Sustainable consumption and production: the story so far

Sustainable consumption and production is inter-weaved into the Sustainable Development Goals, but realising this will require a deeper understanding of how societies consume and robust monitoring, argues Mandira Thakur from Development Alternatives.

Burgeoning consumption and the corresponding exploitation of our planet’s finite natural resources have largely contributed to the sustainability problems the 21st century faces. The creation of such an ‘accumulation economy’ has not only put ecological services at risk but also poverty alleviation and development gains, undermining present and future human and planetary welfare.

A part of the global development agenda for over two decades, Sustainable Consumption and Production (SCP) is a powerful response to these unprecedented challenges. The most commonly accepted definition of SCP is ‘the use of services and related products which respond to basic needs and bring better quality of life while minimising the use of natural resources and toxic materials as well as the emissions of waste and pollutants over the life cycle of the service or product so as not to jeopardise the needs of future generations’.

It must be pointed out here that SCP does not simply imply consuming or producing lesser goods and services. It is about adopting different consumption and production patterns that are more efficient and less resource intensive. Looking at both the demand (consumption) and supply (production) side, SCP envisions well-being for both – people and the planet.

Despite being designated as one of the overarching objectives of sustainable development, the progress on the SCP front has been rather ponderously slow. The ‘add-on’ like treatment of SCP is a result of poor political will, short-sightedness of policy discourses and a considerable lack of its integration with other areas.

In this sense, 2015 is in the making of a historic year, with adoption of a new global agenda in the form of 17 Sustainable Development Goals (SDGs). The Open Working Group (OWG) has tried to create a universally relevant and transformative global development agenda in the form of 17 goals for a sustainable future. OWG has not only created a stand-alone goal (goal 12) on SCP but also tried to inter-weave it with the other SDGs.

The attempted linking of Goal 12 with the other SDGs and 10-Year Framework of Programmes on SCP will ensure treatment of social-ecological-economic systems as integrated parts of a whole system rather than as silos. However, putting aside this mainstreaming of SCP, laudable as it maybe, the real question is ‘how to implement?’ given the complex web of systemic issues.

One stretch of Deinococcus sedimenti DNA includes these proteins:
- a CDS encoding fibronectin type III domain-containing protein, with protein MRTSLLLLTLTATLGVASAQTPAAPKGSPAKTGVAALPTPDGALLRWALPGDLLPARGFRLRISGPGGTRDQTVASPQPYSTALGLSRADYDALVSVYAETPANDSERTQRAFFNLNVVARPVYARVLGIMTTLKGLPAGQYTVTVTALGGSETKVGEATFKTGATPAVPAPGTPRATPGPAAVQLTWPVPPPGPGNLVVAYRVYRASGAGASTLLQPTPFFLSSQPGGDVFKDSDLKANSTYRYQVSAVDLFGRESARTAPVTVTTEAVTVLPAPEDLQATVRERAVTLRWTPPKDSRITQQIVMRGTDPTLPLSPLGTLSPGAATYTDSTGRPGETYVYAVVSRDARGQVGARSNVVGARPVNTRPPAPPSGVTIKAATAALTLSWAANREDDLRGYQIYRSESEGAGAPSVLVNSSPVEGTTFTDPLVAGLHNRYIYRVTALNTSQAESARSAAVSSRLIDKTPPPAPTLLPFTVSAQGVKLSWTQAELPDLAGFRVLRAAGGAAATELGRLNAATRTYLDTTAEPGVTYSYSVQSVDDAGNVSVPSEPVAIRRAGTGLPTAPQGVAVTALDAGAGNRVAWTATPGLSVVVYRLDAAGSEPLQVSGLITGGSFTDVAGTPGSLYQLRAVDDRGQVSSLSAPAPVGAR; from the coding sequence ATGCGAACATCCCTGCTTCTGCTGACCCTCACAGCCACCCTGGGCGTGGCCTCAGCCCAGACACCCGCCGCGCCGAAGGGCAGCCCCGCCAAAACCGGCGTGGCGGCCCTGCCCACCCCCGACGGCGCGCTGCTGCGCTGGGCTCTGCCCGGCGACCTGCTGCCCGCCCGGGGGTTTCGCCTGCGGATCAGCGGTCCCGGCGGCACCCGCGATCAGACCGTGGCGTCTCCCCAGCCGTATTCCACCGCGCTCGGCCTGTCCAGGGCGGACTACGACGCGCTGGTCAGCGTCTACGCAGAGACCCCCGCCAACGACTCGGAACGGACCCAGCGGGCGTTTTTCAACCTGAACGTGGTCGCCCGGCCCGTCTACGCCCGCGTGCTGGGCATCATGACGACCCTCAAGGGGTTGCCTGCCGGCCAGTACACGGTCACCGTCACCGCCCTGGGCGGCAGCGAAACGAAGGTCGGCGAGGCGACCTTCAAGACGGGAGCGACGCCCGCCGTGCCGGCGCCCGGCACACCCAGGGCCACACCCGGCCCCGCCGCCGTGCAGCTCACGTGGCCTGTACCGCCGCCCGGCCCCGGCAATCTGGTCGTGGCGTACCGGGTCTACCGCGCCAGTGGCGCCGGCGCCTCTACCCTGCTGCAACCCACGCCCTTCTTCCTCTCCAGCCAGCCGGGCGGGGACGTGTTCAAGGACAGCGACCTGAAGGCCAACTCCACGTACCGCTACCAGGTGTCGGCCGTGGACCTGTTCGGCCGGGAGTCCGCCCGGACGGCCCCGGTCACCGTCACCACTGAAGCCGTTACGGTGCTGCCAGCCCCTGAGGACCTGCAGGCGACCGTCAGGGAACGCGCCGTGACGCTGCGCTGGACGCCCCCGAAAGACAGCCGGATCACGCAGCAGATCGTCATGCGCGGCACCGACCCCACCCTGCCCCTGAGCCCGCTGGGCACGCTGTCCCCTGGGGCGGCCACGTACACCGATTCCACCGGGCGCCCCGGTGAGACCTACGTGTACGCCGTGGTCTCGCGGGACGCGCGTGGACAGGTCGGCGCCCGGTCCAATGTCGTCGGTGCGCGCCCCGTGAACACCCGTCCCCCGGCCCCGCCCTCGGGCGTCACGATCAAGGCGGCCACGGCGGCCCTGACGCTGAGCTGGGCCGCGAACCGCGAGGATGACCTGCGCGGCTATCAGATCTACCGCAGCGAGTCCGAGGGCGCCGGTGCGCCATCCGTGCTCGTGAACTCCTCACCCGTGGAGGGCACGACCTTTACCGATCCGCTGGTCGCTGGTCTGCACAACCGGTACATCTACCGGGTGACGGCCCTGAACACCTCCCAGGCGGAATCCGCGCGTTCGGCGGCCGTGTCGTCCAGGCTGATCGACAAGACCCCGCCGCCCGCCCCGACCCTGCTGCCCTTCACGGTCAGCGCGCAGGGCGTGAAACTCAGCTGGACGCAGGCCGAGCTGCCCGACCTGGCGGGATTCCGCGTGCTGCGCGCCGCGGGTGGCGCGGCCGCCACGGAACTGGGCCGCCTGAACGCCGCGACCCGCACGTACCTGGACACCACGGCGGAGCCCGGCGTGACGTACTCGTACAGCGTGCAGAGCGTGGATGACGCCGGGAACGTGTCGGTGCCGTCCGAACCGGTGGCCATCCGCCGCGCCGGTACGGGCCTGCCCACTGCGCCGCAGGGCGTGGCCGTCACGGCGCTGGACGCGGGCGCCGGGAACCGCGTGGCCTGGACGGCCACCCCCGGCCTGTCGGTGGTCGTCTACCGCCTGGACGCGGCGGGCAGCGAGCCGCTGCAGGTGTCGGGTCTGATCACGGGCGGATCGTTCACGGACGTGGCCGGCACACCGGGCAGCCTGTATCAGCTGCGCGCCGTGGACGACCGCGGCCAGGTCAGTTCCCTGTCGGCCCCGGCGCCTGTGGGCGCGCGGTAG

To begin with, the shift to SCP will demand a deeper understanding of not only how (including the why) we produce, distribute and consume our products but also how we organise our societies, international and national policies and our everyday lives.

To begin with, the shift to SCP will demand a deeper understanding of not only how (including the why) we produce, distribute and consume our products but also how we organise our societies, international and national policies and our everyday lives. It is about creating a leapfrog in our actions, currently limited to technology tweaks, recycling or promotion of green products.

Akenji & Bengtsson rightly point out the need for the SCP framework to address ‘social and cultural aspects that facilitate and constrain production and consumption patterns’. This allows the SCP targets to be aligned to a country’s belief systems and development agenda, circumventing any conflict that may undermine social cohesion. Such resonance along with an enabling policy framework will help in ‘mobilising a broader coalition of actors’ (such as citizens, businesses and civil society) towards building partnerships and collaborative action.

The movement towards SCP systems needs to be fully exploited by designing a robust monitoring framework with a comprehensive set of indicators, giving the SCP targets teeth. UNEP has proposed a set of indicators that can be classified into six domains (1) scale of resource use, (2) decoupling, (3) environment impact, (4) technology and lifestyles, (5) financing and investing for SCP and (6) policy support for SCP.

The integration of SCP in SDGs framework is a step in the right direction. Realising SCP systems will fulfil not only the aspirations of today’s generations, but also the hopes and dreams of future ones. It is time to make this paradigm shift.

 

Mandira Thakur works with IRF2015 partner Development Alternatives. This blog originally appeared on Alternative Perspectives and is republished by Eco-Business from the IRF2015 blog with permission.

Advertisement
blog comments powered by Disqus
Advertisement

Most popular

View all news

Industry Spotlight

View all

Supporting Organisations

ABB
Asia Plantation Capital
Diamond Energy
Basf
City Developments Ltd
DNV-GL
Geocycle
Sindicatum
Olam